In two weeks, we will reach the sixth anniversary of Ned Yost being hired as Royals manager to replace Trey Hillman. Before he was hired in Kansas City, Ned Yost was infamously known for being the manager fired just two weeks before his team was to begin the playoffs. His hiring was met with a great deal of skepticism, and despite incremental improvement each year, many fans were calling for Ned Yost to be fired when the Royals were under .500 in July of 2014.
Of course, the Royals went on a run that summer, and the rest is history. Ned Yost has become the first two-time pennant-winning manager in franchise history, and his 480 career victories in Royal blue are the most ever. He joins Dick Howser as the only skipper to lead the Royals to a championship and his post-season record is the best in Major League history. While he has had two losing seasons among his five in Kansas City, he is only the second manager ever to improve his record each season for six seasons, joining Hall of Famer Connie Mack and the 1919-1925 Philadelphia Athletics.
Still, there has been some reluctance to give Ned Yost too much credit. He has been criticized for playing "smallball", using bunts and steals to win games, contradicting modern analytical wisdom against giving away outs on the basepaths. His use of a poor on-base hitter in Alcides Escobar as a leadoff hitter has drawn ire. His overall record with the Royals is barely over .500 (480 wins, 475 losses), although he was given a rebuilding team and has improved the team each year.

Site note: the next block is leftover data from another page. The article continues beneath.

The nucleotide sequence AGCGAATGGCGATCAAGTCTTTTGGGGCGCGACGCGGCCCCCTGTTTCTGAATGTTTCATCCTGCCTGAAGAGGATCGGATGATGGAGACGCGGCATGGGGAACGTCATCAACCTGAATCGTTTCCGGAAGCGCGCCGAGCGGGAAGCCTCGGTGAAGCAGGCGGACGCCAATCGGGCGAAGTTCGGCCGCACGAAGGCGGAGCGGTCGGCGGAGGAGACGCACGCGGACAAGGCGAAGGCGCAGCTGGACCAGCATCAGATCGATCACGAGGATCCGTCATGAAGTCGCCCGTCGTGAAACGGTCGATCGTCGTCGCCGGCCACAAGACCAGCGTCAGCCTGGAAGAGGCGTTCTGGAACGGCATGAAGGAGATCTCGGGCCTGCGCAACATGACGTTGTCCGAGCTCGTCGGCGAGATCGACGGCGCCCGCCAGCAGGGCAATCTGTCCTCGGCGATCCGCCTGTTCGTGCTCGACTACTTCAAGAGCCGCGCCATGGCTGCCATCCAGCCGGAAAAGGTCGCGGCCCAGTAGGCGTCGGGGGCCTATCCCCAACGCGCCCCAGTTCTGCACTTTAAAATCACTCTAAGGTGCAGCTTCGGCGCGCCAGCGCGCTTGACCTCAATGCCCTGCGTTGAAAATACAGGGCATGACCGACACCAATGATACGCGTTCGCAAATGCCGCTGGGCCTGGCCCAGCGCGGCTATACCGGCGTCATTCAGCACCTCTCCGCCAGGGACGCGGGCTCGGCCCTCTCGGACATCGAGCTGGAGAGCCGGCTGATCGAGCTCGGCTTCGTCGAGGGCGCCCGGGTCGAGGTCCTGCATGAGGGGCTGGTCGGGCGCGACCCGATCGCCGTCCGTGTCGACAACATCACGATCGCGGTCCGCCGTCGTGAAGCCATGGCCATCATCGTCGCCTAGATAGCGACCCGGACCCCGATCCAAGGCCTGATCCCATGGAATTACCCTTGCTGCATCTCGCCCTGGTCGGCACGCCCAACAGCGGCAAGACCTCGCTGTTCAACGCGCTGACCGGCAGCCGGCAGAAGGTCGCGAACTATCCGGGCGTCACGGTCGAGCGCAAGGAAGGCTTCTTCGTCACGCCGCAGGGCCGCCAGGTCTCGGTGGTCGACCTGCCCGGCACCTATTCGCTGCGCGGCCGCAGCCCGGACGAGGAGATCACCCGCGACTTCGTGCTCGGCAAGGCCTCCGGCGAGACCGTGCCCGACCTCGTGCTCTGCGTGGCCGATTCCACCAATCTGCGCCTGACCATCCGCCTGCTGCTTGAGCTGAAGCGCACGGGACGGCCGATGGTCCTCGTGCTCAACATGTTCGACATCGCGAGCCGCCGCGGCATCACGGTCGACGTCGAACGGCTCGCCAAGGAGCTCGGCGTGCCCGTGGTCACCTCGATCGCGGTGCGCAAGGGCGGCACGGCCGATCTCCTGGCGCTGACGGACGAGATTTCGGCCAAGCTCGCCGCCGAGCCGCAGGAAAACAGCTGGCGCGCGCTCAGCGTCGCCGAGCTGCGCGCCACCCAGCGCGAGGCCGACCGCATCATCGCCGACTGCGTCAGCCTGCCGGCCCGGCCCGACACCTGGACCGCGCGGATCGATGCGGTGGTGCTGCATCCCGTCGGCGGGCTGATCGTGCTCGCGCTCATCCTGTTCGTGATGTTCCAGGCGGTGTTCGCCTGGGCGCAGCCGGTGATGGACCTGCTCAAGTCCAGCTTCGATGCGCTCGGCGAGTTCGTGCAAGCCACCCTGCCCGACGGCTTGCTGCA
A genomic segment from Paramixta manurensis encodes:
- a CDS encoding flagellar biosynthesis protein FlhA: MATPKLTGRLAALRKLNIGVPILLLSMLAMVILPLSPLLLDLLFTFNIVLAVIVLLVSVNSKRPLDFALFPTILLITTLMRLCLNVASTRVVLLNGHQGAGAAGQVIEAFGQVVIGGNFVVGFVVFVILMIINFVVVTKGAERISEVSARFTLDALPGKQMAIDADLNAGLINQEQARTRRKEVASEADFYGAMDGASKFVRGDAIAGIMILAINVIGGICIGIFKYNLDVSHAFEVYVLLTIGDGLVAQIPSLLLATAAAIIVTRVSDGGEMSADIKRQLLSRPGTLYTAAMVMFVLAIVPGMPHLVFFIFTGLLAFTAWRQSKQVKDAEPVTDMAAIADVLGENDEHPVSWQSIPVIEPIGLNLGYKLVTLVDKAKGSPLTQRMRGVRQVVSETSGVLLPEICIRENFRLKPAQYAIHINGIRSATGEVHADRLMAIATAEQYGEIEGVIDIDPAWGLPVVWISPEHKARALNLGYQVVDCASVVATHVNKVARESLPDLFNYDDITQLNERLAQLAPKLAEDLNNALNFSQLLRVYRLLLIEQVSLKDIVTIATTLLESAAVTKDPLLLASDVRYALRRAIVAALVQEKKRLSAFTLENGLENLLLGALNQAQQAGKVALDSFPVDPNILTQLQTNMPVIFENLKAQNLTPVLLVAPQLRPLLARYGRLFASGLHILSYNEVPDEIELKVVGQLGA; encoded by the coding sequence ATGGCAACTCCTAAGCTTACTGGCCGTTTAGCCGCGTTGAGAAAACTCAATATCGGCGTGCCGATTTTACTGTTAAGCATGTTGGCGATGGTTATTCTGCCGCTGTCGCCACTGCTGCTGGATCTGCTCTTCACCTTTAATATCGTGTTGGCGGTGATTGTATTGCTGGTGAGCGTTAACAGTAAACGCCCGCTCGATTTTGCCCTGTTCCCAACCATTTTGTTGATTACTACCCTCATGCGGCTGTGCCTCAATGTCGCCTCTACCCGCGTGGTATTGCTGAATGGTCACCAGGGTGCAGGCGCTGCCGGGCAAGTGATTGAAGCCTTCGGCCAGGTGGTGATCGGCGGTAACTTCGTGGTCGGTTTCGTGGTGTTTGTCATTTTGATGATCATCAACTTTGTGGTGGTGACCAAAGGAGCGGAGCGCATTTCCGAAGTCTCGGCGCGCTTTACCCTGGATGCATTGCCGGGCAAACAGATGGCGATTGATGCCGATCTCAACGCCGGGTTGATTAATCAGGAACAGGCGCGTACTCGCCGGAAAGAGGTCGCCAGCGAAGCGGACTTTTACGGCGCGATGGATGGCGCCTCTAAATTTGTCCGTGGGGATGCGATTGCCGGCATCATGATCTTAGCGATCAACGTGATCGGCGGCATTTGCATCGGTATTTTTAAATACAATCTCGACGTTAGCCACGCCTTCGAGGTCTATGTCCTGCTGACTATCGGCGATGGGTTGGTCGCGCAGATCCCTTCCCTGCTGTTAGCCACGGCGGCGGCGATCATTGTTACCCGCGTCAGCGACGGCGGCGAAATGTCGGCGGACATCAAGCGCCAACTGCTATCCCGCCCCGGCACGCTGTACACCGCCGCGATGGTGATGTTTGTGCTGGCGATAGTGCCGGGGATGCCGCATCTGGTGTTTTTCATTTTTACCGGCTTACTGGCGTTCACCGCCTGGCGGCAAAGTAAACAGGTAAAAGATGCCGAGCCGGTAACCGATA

Where does Ned Yost stand in Royals history? He is certainly better than any managers of the last 20 years - Trey Hillman, Buddy Bell, Tony Pena, Tony Muser, and Bob Boone. How does he stack up against the more successful Royals managers? Here is what he is up against.
Howser is generally considered the best manager in Royals history for winning the championship in 1985. His career was cut short when he was diagnosed with a brain tumor the following season, forcing him to retire. Howser took over the Royals for the final month of the 1981 season, after a 103-win season with the Yankees in his only year managing the dysfunctional Bronx Bombers. The Royals immediately won 90 games the next year, but missed the playoffs under Howser. Dick trusted a very young, unproven rotation in 1984 and snuck into the playoffs with just 84 wins. Many of those pitchers - Bret Saberhagen, Mark Gubicza, Danny Jackson - would be huge the next year as the Royals won the World Series.
Howser won 404 games while losing 365 for a .525 winning percentage in Kansas City. His number ten jersey is one of just three numbers retired with the Royals.
Whitey had very brief managing stints in Texas and California before the Royals hired him to take the 1975 Royals to the next level. The Royals were still in their infancy, but were already producing winning seasons and Herzog was expected to take them to the playoffs. In his first full season in 1976, Herzog did just that, winning 90 games, but falling to the New York Yankees in the American League Championship Series. The next year, the Royals were likely the best team in all of baseball, winning 103 games. However they still failed to get past the New York Yankees in the playoffs.